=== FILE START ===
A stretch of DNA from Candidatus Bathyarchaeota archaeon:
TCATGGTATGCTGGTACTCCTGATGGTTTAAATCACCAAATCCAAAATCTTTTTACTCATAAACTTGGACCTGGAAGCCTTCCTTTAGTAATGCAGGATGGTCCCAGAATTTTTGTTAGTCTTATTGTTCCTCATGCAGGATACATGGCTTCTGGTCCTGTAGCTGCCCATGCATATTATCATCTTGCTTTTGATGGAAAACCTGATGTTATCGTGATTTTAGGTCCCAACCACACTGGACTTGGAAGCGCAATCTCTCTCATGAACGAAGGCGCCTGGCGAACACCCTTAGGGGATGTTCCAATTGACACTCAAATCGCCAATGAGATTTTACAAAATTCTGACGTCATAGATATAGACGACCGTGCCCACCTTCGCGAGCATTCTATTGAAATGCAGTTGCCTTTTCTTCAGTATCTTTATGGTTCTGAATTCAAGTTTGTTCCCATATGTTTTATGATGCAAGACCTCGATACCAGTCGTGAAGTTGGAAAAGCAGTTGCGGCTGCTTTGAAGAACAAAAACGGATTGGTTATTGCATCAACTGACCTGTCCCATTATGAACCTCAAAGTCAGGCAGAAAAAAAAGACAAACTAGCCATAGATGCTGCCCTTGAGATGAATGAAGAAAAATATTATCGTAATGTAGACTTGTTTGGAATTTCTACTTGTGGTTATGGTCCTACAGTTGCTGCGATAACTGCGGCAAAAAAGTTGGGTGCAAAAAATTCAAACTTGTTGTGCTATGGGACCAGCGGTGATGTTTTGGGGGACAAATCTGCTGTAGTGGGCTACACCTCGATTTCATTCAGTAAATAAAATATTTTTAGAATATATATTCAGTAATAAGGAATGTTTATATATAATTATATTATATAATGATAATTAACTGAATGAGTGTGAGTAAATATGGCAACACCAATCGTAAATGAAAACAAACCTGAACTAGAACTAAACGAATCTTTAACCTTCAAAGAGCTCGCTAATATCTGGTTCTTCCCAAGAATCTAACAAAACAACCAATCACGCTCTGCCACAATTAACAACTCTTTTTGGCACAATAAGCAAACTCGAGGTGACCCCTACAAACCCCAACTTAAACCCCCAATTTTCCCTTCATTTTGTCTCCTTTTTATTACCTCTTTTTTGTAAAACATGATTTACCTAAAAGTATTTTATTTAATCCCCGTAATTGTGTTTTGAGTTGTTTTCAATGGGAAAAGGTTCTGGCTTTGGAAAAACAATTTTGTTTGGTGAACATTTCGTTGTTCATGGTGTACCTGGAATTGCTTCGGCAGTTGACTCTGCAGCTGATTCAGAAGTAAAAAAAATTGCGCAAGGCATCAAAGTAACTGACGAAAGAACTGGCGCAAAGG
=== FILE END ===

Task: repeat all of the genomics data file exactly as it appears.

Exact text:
A stretch of DNA from Candidatus Bathyarchaeota archaeon:
TCATGGTATGCTGGTACTCCTGATGGTTTAAATCACCAAATCCAAAATCTTTTTACTCATAAACTTGGACCTGGAAGCCTTCCTTTAGTAATGCAGGATGGTCCCAGAATTTTTGTTAGTCTTATTGTTCCTCATGCAGGATACATGGCTTCTGGTCCTGTAGCTGCCCATGCATATTATCATCTTGCTTTTGATGGAAAACCTGATGTTATCGTGATTTTAGGTCCCAACCACACTGGACTTGGAAGCGCAATCTCTCTCATGAACGAAGGCGCCTGGCGAACACCCTTAGGGGATGTTCCAATTGACACTCAAATCGCCAATGAGATTTTACAAAATTCTGACGTCATAGATATAGACGACCGTGCCCACCTTCGCGAGCATTCTATTGAAATGCAGTTGCCTTTTCTTCAGTATCTTTATGGTTCTGAATTCAAGTTTGTTCCCATATGTTTTATGATGCAAGACCTCGATACCAGTCGTGAAGTTGGAAAAGCAGTTGCGGCTGCTTTGAAGAACAAAAACGGATTGGTTATTGCATCAACTGACCTGTCCCATTATGAACCTCAAAGTCAGGCAGAAAAAAAAGACAAACTAGCCATAGATGCTGCCCTTGAGATGAATGAAGAAAAATATTATCGTAATGTAGACTTGTTTGGAATTTCTACTTGTGGTTATGGTCCTACAGTTGCTGCGATAACTGCGGCAAAAAAGTTGGGTGCAAAAAATTCAAACTTGTTGTGCTATGGGACCAGCGGTGATGTTTTGGGGGACAAATCTGCTGTAGTGGGCTACACCTCGATTTCATTCAGTAAATAAAATATTTTTAGAATATATATTCAGTAATAAGGAATGTTTATATATAATTATATTATATAATGATAATTAACTGAATGAGTGTGAGTAAATATGGCAACACCAATCGTAAATGAAAACAAACCTGAACTAGAACTAAACGAATCTTTAACCTTCAAAGAGCTCGCTAATATCTGGTTCTTCCCAAGAATCTAACAAAACAACCAATCACGCTCTGCCACAATTAACAACTCTTTTTGGCACAATAAGCAAACTCGAGGTGACCCCTACAAACCCCAACTTAAACCCCCAATTTTCCCTTCATTTTGTCTCCTTTTTATTACCTCTTTTTTGTAAAACATGATTTACCTAAAAGTATTTTATTTAATCCCCGTAATTGTGTTTTGAGTTGTTTTCAATGGGAAAAGGTTCTGGCTTTGGAAAAACAATTTTGTTTGGTGAACATTTCGTTGTTCATGGTGTACCTGGAATTGCTTCGGCAGTTGACTCTGCAGCTGATTCAGAAGTAAAAAAAATTGCGCAAGGCATCAAAGTAACTGACGAAAGAACTGGCGCAAAGG